Future fuel economy targets represent a significant challenge to the automotive industry. While a range of technologies are in research and development to address this challenge, they all bring additional cost and complexity to future products. The most cost effective solutions are likely to be combinations of technologies that in isolation might have limited advantages but in a systems approach can offer complementary benefits. This presentation describes work carried out at Ricardo to explore Intelligent Electrification and the use of Stratified Charge Lean Combustion in a spark ignition engine. This includes a next generation Spray Guided Direct Injection SI engine combustion system operating robustly with highly stratified dilute mixtures and capable of close to 40% thermal efficiency with very low engine-out NOx emissions.
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Advances of Virtual Testing and Hybrid Simulation in Automotive Performance and Durability Evaluation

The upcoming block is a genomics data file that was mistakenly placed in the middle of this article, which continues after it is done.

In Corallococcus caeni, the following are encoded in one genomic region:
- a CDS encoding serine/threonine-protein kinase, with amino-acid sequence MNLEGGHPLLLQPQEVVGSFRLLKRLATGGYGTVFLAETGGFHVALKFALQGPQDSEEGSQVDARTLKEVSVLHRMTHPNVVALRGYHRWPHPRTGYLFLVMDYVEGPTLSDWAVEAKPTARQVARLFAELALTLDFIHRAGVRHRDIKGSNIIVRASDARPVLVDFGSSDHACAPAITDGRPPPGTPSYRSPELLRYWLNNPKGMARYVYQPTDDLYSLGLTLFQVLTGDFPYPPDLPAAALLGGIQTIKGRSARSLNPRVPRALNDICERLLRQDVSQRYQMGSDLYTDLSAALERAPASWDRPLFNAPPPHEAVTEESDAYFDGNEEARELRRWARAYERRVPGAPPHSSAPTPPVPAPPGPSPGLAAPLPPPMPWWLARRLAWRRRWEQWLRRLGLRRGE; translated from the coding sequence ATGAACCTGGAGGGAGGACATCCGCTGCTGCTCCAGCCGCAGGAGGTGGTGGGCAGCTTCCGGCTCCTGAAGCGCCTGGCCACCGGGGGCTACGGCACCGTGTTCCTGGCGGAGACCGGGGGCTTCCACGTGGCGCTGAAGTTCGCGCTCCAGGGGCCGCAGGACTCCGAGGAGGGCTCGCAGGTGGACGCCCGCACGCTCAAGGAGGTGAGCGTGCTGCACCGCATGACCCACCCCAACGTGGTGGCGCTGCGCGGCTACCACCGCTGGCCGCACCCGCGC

2012-02-15
Virtual testing is a method that simulates lab testing using multi-body dynamic analysis software. The main advantages of this approach include that the design can be evaluated before a prototype is available and virtual testing results can be easily validated by subsequent physical testing. The disadvantage is that accurate specimen models are sometimes hard to obtain since nonlinear components such as tires, bushings, dampers, and engine mounts are hard to model. Therefore, virtual testing accuracy varies significantly. The typical virtual rigs include tire and spindle coupled test rigs for full vehicle tests and multi axis shaker tables for component tests. Hybrid simulation combines physical and virtual components, inputs and constraints to create a composite simulation system. Hybrid simulation enables the hard to model components to be tested in the lab.